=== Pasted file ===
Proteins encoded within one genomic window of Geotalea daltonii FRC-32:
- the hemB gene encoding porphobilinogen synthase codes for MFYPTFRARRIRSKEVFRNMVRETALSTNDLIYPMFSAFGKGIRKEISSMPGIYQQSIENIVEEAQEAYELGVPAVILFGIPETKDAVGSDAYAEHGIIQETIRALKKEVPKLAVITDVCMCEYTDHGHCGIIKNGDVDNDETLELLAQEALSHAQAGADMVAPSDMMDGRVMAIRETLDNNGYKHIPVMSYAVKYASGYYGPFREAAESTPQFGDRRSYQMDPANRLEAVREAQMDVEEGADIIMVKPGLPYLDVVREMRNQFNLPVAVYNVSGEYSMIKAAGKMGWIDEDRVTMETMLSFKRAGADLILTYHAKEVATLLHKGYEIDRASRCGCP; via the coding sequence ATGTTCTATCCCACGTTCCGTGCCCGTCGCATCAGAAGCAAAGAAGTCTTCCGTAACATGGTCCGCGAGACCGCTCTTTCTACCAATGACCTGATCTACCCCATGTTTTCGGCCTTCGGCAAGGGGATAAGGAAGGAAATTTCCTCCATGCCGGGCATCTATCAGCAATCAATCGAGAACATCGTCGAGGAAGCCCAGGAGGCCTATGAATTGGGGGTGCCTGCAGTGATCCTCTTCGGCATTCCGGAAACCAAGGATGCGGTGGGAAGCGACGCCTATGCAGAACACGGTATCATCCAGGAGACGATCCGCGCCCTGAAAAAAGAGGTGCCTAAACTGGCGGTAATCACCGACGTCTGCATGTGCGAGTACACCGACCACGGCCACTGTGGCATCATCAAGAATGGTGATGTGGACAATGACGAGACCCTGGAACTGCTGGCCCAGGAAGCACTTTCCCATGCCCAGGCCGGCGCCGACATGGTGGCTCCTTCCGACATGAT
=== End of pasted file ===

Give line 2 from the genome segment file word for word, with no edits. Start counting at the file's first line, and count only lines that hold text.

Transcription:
- the hemB gene encoding porphobilinogen synthase codes for MFYPTFRARRIRSKEVFRNMVRETALSTNDLIYPMFSAFGKGIRKEISSMPGIYQQSIENIVEEAQEAYELGVPAVILFGIPETKDAVGSDAYAEHGIIQETIRALKKEVPKLAVITDVCMCEYTDHGHCGIIKNGDVDNDETLELLAQEALSHAQAGADMVAPSDMMDGRVMAIRETLDNNGYKHIPVMSYAVKYASGYYGPFREAAESTPQFGDRRSYQMDPANRLEAVREAQMDVEEGADIIMVKPGLPYLDVVREMRNQFNLPVAVYNVSGEYSMIKAAGKMGWIDEDRVTMETMLSFKRAGADLILTYHAKEVATLLHKGYEIDRASRCGCP; via the coding sequence ATGTTCTATCCCACGTTCCGTGCCCGTCGCATCAGAAGCAAAGAAGTCTTCCGTAACATGGTCCGCGAGACCGCTCTTTCTACCAATGACCTGATCTACCCCATGTTTTCGGCCTTCGGCAAGGGGATAAGGAAGGAAATTTCCTCCATGCCGGGCATCTATCAGCAATCAATCGAGAACATCGTCGAGGAAGCCCAGGAGGCCTATGAATTGGGGGTGCCTGCAGTGATCCTCTTCGGCATTCCGGAAACCAAGGATGCGGTGGGAAGCGACGCCTATGCAGAACACGGTATCATCCAGGAGACGATCCGCGCCCTGAAAAAAGAGGTGCCTAAACTGGCGGTAATCACCGACGTCTGCATGTGCGAGTACACCGACCACGGCCACTGTGGCATCATCAAGAATGGTGATGTGGACAATGACGAGACCCTGGAACTGCTGGCCCAGGAAGCACTTTCCCATGCCCAGGCCGGCGCCGACATGGTGGCTCCTTCCGACATGAT